Bioinformatics analysis

Deregulated proteins were assigned to molecular functional classes using PANTHER classification system software (http://www.pantherdb.org) and the general annotation from UniProt (www.uniprot.org). To identify radiation-affected signalling pathways, a signalling pathway analysis was performed with all altered proteins for each dose group using INGENUITY Pathway Analysis (IPA) (http://www.ingenuity.com) applying databases of experimental and predictive origin. Furthermore, IPA was also used to visualise significantly (z-score ≥ 2: activation or z-score ≤ −2: inhibition; p-value ≤ 0.05) changed biological functions / diseases by the z-scores and p-values derived from the Fisher´s exact test across all observations.

The ClueGO plug-in of Cytoscape (http://apps.cytoscape.org/apps/cluego) was used for cellular compartment gene ontology (GO) term annotation. Only significantly enriched terms with a p-value ≤ 0.05 were reported, subsequently corrected for multiple testing according to Benjamini & Hochberg.

Quantification of proteins and phosphorylation-motifs by immunoblotting

Hippocampal protein extracts (15 μg) were separated on 12% SDS polyacrylamide gels and transferred to nitrocellulose membranes (GE Healthcare) via BIO-RAD CriterionTM Blotter system. The membranes were blocked with RotiR-Block solution (Roth), washed and incubated overnight at 4°C with primary antibody dilutions as recommended by the manufacturer: GAPDH – sc-47724, Santa Cruz; Rac1 – ab33186, Abcam; cofilin – 3312, Cell Signalling; p-Cofilin (Ser3) – 3311, Cell Signalling; CREB – 4820, Cell Signaling; phospho-CREB (Ser133) – 9198, clone 87G3, Cell Signaling; ARC – A8344, Sigma Aldrich; p44/42 MAPK (ERK 1/2) – 9102, Cell signalling; phospho-p44/42 MAPK (ERK 1/2) (Thr202/Tyr204) – 9101, Cell Signaling; phospho-PKC Substrate Motif (R/KXpSX(R/K) MultiMab Rabbit Monoclonal Antibody – 6967, Cell Signalling; phospho-PKA Substrate (RRXS*/T*) (100G7E) Rabbit Monoclonal Antibody – 9624, Cell Signalling; and goat polyclonal antibody against malondialdehyde (MDA)-tagged proteins (HRP-linked) - ab20703, Abcam. Following secondary antibodies were used: rabbit anti-mouse IgG (HRP-linked, ab6728, Abcam) and goat anti-rabbit IgG (HRP-linked, ab6721, Abcam). The blots were incubated with appropriate horseradish peroxidase-conjugated secondary antibody in 8% milk for 1 h at RT and developed using ECL system (GE Healthcare) using standard protocol from the manufacturer. GAPDH was not significantly changed based on the global proteomics results in any sample and was therefore used as the loading control. Immunoblots were quantified with TotalLab TL100 software (www.totallab.com) using software-suggested background correction. Six biological replicates were used for statistical analysis (unpaired Student´s t-test) with a significance threshold of 0.05.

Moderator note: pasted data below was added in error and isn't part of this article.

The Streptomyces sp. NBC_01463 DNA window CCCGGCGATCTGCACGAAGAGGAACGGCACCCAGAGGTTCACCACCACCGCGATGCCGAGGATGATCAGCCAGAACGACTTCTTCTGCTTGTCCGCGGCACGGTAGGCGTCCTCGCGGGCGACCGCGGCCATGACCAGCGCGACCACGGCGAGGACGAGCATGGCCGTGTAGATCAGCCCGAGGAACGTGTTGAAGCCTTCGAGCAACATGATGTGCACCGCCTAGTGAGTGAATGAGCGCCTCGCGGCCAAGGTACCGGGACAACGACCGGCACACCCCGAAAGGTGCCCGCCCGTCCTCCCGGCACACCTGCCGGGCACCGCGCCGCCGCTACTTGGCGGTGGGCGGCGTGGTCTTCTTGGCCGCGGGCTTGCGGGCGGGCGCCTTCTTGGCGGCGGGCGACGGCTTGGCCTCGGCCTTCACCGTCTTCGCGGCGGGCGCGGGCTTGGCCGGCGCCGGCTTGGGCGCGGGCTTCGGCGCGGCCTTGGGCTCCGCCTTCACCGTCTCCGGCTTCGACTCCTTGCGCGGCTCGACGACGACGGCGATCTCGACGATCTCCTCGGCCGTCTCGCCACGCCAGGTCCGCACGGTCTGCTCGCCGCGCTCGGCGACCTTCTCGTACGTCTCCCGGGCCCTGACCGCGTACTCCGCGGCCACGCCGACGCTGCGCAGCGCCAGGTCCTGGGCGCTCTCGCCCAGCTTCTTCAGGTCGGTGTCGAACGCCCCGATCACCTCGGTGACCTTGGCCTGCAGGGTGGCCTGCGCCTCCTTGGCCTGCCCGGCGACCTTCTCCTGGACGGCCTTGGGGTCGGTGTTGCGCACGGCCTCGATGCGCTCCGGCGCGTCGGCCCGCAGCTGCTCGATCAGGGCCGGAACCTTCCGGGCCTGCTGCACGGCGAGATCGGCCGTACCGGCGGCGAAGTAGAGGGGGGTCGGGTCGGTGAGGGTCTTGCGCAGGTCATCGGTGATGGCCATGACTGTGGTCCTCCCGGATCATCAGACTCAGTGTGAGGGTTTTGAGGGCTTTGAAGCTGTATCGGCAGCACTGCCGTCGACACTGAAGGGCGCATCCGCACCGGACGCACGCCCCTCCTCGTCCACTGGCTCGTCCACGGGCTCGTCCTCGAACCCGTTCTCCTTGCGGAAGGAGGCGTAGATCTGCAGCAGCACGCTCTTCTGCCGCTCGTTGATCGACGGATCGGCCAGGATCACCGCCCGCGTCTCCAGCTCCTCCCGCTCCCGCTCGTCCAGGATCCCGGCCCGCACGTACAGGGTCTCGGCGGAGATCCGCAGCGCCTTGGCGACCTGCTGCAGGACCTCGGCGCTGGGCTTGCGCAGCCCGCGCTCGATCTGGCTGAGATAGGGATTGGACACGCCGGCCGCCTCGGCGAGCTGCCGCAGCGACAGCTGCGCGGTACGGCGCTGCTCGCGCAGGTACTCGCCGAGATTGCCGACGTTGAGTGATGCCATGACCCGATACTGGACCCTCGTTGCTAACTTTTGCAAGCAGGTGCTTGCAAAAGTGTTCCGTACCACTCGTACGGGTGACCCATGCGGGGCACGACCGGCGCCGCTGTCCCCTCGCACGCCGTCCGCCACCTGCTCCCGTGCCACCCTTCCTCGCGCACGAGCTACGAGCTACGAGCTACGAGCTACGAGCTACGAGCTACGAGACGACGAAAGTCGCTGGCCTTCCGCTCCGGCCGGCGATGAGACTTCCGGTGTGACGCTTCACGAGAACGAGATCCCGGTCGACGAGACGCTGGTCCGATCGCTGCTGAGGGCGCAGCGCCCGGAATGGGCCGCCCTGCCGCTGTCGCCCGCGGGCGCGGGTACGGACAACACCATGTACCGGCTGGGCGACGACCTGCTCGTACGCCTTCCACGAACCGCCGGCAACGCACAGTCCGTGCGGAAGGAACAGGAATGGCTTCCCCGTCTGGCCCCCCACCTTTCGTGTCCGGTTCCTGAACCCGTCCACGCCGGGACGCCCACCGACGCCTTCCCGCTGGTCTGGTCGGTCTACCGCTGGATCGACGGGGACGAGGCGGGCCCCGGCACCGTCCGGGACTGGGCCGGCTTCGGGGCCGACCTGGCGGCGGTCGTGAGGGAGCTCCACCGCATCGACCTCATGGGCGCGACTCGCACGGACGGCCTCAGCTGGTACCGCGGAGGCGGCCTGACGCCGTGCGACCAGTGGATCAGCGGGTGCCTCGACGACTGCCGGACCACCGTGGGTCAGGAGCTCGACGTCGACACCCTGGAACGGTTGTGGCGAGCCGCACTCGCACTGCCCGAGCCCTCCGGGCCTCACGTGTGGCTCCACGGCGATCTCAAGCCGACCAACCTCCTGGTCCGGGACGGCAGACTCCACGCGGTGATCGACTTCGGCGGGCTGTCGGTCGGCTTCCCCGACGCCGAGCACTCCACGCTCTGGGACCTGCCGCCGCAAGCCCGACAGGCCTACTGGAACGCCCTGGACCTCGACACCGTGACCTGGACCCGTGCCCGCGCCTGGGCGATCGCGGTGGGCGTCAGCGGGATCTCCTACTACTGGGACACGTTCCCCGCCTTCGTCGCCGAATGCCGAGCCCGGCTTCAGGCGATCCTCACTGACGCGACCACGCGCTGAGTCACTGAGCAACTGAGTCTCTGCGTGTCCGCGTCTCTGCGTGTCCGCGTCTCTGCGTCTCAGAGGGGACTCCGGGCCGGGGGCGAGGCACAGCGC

Enzyme-linked immunosorbent assay (ELISA)